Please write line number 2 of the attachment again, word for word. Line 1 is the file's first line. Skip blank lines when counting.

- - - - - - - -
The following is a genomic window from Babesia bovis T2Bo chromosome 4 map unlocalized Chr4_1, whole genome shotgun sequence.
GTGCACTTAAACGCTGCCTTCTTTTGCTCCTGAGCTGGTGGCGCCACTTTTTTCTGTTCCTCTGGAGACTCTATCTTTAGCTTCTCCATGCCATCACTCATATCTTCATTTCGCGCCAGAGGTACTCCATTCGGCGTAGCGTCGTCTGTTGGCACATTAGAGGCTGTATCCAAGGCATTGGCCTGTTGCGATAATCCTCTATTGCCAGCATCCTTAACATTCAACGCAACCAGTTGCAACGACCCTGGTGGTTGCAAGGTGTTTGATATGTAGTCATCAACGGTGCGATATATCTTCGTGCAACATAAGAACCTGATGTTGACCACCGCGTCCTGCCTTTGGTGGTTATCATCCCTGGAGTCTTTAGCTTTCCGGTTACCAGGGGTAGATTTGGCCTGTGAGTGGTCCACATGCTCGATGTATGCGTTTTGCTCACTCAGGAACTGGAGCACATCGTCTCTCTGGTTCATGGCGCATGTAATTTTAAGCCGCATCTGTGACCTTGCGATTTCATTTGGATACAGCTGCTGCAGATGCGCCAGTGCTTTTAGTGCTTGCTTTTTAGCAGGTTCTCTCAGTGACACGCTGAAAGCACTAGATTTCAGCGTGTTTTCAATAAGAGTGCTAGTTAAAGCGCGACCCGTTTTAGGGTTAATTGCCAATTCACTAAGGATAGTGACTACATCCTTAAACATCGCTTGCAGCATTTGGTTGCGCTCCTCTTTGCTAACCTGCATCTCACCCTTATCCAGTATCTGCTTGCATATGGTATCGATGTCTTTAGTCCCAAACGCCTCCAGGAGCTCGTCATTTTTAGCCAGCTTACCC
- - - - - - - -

GTGCACTTAAACGCTGCCTTCTTTTGCTCCTGAGCTGGTGGCGCCACTTTTTTCTGTTCCTCTGGAGACTCTATCTTTAGCTTCTCCATGCCATCACTCATATCTTCATTTCGCGCCAGAGGTACTCCATTCGGCGTAGCGTCGTCTGTTGGCACATTAGAGGCTGTATCCAAGGCATTGGCCTGTTGCGATAATCCTCTATTGCCAGCATCCTTAACATTCAACGCAACCAGTTGCAACGACCCTGGTGGTTGCAAGGTGTTTGATATGTAGTCATCAACGGTGCGATATATCTTCGTGCAACATAAGAACCTGATGTTGACCACCGCGTCCTGCCTTTGGTGGTTATCATCCCTGGAGTCTTTAGCTTTCCGGTTACCAGGGGTAGATTTGGCCTGTGAGTGGTCCACATGCTCGATGTATGCGTTTTGCTCACTCAGGAACTGGAGCACATCGTCTCTCTGGTTCATGGCGCATGTAATTTTAAGCCGCATCTGTGACCTTGCGATTTCATTTGGATACAGCTGCTGCAGATGCGCCAGTGCTTTTAGTGCTTGCTTTTTAGCAGGTTCTCTCAGTGACACGCTGAAAGCACTAGATTTCAGCGTGTTTTCAATAAGAGTGCTAGTTAAAGCGCGACCCGTTTTAGGGTTAATTGCCAATTCACTAAGGATAGTGACTACATCCTTAAACATCGCTTGCAGCATTTGGTTGCGCTCCTCTTTGCTAACCTGCATCTCACCCTTATCCAGTATCTGCTTGCATATGGTATCGATGTCTTTAGTCCCAAACGCCTCCAGGAGCTCGTCATTTTTAGCCAGCTTACCC